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Quantum Cryptography Broken and Fixed

Researchers at Linköping University in Sweden have found flaws in quantum cryptography. They also supply a fix. The announcement is here [link to no longer works]; a FAQ is here [link to no longer works]; full paper is at the IEEE here (but requires an IEEE membership).

The announcement says:

Jan-Åke Larsson, associate professor of applied mathematics at Linköping University, working with his student Jörgen Cederlöf, has shown that not even quantum cryptography is 100-percent secure. There is a theoretical possibility that an unauthorized person can extract the key without being discovered, by simultaneously manipulating both the quantum-mechanical and the regular communication needed in quantum cryptography.

Interestingly, the fix is to add some random bits into the channel. My understanding (I haven’t read the paper, just the announcement and the FAQ) is that this effectively adds a nonce to the protocol. I am amused that even an allegedly pure-physics security system needs a software patch.

This brings up an interesting question, though — if, with all its hype, quantum cryptography is not 100% secure, how secure is it? Is it 99.999999999999% secure? And why wouldn’t you just use 256-bit conventional crypto on a pair of IPsec routers you bought at Fry’s instead?

5 comments on "Quantum Cryptography Broken and Fixed"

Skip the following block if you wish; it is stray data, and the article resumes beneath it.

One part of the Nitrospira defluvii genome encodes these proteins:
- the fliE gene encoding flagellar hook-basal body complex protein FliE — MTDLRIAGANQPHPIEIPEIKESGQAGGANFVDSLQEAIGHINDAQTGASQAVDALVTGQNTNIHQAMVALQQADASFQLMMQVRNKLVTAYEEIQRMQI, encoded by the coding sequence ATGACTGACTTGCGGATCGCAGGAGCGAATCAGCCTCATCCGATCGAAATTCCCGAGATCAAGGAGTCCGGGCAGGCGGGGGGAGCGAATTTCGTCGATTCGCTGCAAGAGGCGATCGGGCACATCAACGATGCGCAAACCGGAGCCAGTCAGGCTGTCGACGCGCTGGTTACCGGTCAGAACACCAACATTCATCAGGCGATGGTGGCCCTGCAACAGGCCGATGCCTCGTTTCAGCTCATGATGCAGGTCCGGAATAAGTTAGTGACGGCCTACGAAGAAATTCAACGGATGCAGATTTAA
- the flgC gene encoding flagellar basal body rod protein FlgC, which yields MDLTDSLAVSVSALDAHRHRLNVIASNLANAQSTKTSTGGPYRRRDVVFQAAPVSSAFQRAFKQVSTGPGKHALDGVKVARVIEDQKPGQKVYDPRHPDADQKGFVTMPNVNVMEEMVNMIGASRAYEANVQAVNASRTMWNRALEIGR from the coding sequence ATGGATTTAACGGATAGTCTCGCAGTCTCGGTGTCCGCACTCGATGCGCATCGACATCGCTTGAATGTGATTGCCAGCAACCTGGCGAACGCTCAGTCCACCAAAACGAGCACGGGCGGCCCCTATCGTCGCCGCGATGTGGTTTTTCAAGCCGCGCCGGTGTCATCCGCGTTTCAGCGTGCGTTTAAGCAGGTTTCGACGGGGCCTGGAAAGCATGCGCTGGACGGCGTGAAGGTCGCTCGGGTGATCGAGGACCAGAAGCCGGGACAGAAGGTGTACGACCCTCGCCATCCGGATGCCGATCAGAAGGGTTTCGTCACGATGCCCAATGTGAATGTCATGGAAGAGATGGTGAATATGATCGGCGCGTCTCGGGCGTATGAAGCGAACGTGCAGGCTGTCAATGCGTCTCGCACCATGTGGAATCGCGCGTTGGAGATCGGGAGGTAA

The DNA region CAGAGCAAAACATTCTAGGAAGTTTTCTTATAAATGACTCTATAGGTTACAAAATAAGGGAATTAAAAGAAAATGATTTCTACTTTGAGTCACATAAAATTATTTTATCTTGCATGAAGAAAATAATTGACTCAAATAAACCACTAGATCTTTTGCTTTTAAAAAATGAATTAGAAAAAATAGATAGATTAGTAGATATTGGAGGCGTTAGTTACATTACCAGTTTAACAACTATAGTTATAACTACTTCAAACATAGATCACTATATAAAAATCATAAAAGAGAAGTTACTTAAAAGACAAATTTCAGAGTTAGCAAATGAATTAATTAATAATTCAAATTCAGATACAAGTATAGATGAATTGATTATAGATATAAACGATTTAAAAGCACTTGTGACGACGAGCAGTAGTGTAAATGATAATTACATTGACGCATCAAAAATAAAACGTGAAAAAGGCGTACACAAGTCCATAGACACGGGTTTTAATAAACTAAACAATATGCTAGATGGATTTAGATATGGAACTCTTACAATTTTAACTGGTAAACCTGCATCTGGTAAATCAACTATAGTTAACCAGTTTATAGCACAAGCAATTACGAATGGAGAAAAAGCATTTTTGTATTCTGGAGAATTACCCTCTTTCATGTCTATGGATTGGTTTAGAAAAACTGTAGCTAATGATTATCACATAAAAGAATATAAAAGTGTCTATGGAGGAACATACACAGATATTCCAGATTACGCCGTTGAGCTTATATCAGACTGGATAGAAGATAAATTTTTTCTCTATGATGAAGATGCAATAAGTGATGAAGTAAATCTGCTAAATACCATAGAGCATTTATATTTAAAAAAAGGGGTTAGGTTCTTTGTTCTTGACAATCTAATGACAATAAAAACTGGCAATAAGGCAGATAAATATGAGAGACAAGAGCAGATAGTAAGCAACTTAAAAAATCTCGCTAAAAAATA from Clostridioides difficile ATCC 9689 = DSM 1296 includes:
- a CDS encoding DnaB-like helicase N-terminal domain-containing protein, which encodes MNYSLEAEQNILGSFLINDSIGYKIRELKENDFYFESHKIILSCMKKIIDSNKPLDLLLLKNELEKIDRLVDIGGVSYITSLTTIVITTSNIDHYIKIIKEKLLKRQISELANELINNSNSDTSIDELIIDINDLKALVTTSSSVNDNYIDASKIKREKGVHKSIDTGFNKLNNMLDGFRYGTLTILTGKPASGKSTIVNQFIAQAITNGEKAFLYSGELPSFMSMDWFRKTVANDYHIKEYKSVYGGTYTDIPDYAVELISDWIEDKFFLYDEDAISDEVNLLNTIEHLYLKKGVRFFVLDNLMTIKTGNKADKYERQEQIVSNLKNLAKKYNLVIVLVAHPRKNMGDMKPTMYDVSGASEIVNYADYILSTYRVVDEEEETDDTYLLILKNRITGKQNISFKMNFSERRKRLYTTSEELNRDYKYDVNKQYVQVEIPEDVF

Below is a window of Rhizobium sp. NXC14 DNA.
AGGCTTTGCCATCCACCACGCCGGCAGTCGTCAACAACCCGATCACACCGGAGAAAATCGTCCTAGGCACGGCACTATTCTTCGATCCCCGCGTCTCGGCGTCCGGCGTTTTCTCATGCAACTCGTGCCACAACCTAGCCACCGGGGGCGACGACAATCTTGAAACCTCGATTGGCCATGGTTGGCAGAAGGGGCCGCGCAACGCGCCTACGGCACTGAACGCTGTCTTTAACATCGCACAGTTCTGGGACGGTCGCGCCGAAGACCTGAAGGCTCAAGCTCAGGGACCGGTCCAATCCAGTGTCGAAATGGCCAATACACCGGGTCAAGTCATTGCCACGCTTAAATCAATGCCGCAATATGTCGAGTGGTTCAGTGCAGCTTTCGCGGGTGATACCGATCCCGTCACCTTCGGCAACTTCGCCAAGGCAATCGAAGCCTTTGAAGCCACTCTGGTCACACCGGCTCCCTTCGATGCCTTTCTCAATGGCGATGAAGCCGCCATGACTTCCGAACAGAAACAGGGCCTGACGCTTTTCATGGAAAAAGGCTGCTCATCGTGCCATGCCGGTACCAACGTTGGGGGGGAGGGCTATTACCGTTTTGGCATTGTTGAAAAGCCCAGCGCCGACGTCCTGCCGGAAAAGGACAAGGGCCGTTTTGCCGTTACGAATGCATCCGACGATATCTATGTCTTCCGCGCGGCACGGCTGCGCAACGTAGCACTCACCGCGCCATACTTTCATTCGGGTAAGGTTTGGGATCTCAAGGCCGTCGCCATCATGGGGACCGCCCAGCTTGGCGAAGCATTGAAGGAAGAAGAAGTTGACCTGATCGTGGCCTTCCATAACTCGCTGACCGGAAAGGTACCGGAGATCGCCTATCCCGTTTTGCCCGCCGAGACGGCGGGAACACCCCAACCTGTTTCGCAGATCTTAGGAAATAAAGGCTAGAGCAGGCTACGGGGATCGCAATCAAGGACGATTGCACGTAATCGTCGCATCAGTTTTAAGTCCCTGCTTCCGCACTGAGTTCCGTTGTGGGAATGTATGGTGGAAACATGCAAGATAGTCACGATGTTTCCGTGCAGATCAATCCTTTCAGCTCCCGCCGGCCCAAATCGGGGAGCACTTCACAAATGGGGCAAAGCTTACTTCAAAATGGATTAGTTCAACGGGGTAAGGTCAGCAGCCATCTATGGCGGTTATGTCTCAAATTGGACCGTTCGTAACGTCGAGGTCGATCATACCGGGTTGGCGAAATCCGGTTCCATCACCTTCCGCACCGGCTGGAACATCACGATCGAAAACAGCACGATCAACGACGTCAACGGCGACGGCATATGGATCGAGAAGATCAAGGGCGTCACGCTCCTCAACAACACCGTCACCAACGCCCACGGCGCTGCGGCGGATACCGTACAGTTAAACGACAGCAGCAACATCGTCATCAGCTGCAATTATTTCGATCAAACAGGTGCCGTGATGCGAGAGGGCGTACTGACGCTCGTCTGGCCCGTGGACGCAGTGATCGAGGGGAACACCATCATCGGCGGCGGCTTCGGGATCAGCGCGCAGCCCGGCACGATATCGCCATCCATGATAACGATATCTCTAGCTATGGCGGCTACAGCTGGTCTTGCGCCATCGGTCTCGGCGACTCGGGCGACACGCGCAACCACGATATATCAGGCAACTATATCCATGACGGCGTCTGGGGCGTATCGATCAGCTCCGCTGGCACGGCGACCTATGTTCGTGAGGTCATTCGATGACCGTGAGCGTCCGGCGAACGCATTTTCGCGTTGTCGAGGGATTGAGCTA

• Alex says:

    “why wouldn’t you just use 256-bit conventional crypto on a pair of IPsec routers you bought at Fry’s instead?”
    Well, because Quantum encryption is so much more fun to try to observe!
    Speaking of which:
    If we encrypt something using quantum cryptography, and no one is around to decipher it – is it really encrypted information?

  • Chris says:

    I love the title of this blog post. It’s a wave and a particle!

  • Nicko says:

    The important thing to remember about Quantum Crypto protocols is that it’s not just that you never know if they are broken until you open the box but that the protocol is simultaneously both secure and broken right up until the paper is published!

  • Nik says:

    The full paper’s available for free from for those without IEEE membership

  • Adam says:

    Don’t be silly. The system remains simultaneously secure and fixed until the paper is observed. And we all know that that’s not the same as publication.

Comments are closed.